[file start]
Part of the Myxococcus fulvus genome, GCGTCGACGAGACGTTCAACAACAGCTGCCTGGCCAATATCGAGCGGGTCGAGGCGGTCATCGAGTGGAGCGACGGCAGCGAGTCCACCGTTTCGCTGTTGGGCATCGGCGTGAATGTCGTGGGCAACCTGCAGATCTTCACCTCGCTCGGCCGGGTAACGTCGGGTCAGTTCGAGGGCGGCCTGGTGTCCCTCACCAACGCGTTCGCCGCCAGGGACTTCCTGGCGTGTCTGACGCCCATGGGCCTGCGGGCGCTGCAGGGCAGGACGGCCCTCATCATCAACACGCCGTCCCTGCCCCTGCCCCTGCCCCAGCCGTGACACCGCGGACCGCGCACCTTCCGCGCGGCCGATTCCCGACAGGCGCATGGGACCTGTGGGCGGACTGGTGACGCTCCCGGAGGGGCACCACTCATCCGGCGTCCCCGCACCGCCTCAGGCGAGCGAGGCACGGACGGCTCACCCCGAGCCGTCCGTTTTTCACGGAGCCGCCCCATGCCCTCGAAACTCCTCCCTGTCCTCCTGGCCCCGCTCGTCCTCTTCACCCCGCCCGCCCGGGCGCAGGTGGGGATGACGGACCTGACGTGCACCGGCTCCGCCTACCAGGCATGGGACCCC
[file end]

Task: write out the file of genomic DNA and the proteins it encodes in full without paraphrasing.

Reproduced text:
Part of the Myxococcus fulvus genome, GCGTCGACGAGACGTTCAACAACAGCTGCCTGGCCAATATCGAGCGGGTCGAGGCGGTCATCGAGTGGAGCGACGGCAGCGAGTCCACCGTTTCGCTGTTGGGCATCGGCGTGAATGTCGTGGGCAACCTGCAGATCTTCACCTCGCTCGGCCGGGTAACGTCGGGTCAGTTCGAGGGCGGCCTGGTGTCCCTCACCAACGCGTTCGCCGCCAGGGACTTCCTGGCGTGTCTGACGCCCATGGGCCTGCGGGCGCTGCAGGGCAGGACGGCCCTCATCATCAACACGCCGTCCCTGCCCCTGCCCCTGCCCCAGCCGTGACACCGCGGACCGCGCACCTTCCGCGCGGCCGATTCCCGACAGGCGCATGGGACCTGTGGGCGGACTGGTGACGCTCCCGGAGGGGCACCACTCATCCGGCGTCCCCGCACCGCCTCAGGCGAGCGAGGCACGGACGGCTCACCCCGAGCCGTCCGTTTTTCACGGAGCCGCCCCATGCCCTCGAAACTCCTCCCTGTCCTCCTGGCCCCGCTCGTCCTCTTCACCCCGCCCGCCCGGGCGCAGGTGGGGATGACGGACCTGACGTGCACCGGCTCCGCCTACCAGGCATGGGACCCC